GEN Exclusives

More »

Best of the Web

More »
Sep 01, 2005 (Vol. 25, No. 15)

  • Organizations
  • Needs educational content
With an aim “to be a source of information about DNA repair genes and a useful resource for research on DNA repair,” RepairGenes approaches its subject modestly. A quick scan through the site reveals a VERY intelligent beginning that needn’t be hidden behind modesty. Information is organized by organism (alphabetically or in a phylogenetic tree), by processes (for example, base excision repair), or via an extensive set of hyper-crosslinks between the thousands of pieces of information. One could, as an example, click on an organism name (say, Dictyostelium discoideum), then click on a protein ID number (next to the gene description) and pull up information on the gene of interest as contained in several databases. This is the way things are supposed to work, and RepairGenes does a great job. My only complaint about the site is its lack of educational content for newbies. Hopefully this will be added soon.
  • Key:
  • Strong Points
  • Weak Points
  • Ratings:
  • Excellent
  • Very Good
  • Good

*The opinions expressed are solely those of the author(s) and should not be construed as reflecting the viewpoints of the publisher, Genetic Engineering & Biotechnology News, Mary Ann Liebert, Inc., the publishing house, or employees and affiliates thereof.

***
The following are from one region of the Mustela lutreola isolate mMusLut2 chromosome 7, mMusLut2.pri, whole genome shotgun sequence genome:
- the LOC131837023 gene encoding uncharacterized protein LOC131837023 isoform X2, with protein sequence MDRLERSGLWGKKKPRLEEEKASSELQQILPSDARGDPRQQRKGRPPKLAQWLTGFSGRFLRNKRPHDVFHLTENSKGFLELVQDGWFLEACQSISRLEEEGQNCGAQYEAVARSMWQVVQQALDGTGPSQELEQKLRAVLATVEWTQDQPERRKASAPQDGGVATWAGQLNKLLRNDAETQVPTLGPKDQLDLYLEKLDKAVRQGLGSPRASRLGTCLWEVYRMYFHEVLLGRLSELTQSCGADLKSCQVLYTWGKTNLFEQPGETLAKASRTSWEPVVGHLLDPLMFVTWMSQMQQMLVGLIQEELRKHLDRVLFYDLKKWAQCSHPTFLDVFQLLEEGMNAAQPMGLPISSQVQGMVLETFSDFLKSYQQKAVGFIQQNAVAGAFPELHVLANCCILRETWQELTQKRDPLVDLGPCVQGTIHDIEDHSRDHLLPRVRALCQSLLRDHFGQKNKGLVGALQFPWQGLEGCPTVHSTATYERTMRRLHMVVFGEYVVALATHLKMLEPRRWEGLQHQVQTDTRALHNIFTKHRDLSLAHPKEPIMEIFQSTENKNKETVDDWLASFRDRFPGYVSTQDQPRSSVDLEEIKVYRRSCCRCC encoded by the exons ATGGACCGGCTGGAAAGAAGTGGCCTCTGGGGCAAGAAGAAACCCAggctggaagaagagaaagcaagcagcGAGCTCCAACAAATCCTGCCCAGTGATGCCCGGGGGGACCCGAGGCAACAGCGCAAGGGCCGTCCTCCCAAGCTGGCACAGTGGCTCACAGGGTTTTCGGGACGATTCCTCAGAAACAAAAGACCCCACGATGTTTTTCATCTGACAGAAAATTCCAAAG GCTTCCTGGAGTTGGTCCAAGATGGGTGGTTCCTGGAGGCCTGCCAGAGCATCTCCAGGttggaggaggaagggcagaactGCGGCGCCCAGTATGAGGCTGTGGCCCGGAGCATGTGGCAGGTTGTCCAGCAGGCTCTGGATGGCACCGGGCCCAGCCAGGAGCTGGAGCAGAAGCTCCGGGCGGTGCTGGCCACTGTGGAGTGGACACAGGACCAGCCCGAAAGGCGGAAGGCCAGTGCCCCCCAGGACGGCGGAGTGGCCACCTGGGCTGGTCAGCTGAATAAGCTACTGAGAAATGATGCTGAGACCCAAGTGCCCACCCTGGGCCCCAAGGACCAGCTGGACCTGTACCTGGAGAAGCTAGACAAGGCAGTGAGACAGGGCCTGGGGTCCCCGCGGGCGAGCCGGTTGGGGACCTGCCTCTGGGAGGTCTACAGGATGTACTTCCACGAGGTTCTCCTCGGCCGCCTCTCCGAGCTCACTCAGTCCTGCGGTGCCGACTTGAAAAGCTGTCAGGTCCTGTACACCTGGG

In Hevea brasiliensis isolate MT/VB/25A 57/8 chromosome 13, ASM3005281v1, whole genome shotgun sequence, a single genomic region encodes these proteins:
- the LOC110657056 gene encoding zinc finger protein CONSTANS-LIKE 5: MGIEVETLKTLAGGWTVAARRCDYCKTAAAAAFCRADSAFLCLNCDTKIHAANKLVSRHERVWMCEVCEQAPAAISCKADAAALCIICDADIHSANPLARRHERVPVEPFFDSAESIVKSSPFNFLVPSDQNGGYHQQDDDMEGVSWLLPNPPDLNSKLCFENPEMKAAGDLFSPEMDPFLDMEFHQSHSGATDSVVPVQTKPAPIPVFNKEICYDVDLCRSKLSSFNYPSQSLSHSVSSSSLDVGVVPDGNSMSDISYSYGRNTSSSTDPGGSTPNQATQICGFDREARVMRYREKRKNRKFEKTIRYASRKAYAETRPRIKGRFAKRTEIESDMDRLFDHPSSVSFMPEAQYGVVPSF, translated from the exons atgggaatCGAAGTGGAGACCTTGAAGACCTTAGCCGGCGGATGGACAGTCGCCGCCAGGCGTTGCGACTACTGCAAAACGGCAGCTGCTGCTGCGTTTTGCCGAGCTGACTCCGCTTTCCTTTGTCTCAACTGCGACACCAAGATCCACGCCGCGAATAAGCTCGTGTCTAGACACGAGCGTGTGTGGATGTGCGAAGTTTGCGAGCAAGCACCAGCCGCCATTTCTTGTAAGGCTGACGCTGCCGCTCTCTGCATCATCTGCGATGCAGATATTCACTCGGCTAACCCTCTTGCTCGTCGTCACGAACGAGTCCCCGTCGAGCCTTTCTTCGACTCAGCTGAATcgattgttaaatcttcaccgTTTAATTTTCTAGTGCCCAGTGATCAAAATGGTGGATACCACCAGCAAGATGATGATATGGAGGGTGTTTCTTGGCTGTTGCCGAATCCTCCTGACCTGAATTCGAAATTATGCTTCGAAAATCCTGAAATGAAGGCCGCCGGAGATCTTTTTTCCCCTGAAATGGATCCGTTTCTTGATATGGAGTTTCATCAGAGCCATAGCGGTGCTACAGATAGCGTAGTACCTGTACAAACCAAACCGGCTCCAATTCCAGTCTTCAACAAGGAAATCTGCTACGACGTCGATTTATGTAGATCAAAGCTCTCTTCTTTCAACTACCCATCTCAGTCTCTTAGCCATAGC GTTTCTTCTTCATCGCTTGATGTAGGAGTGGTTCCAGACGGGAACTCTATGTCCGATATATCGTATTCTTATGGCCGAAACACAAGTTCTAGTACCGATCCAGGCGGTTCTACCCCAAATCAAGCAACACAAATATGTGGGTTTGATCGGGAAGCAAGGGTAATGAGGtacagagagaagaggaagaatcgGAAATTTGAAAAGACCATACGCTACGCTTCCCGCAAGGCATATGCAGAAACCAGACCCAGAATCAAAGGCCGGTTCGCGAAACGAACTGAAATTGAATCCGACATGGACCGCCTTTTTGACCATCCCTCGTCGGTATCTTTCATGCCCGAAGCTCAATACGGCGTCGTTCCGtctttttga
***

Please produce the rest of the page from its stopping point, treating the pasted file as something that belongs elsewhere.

GEN Jobs powered by connects you directly to employers in pharma, biotech, and the life sciences. View 40 to 50 fresh job postings daily or search for employment opportunities including those in R&D, clinical research, QA/QC, biomanufacturing, and regulatory affairs.
More »

Be sure to take the GEN Poll

The Triple Package and Success

One theory for explaining “success," put forward by Amy Chua Jed Rubenfeld, posits cultural traits such as a superiority complex, personal insecurity and impulse control. Union College professors Joshua Hart and Christopher Chabris counter that intelligence, conscientiousness, and economic advantage are the most likely elements of success, regardless of ethnicity. Do you think that Hart-Chabris make a better argument for achieving success than the Chua-Rubenfeld theory?

More »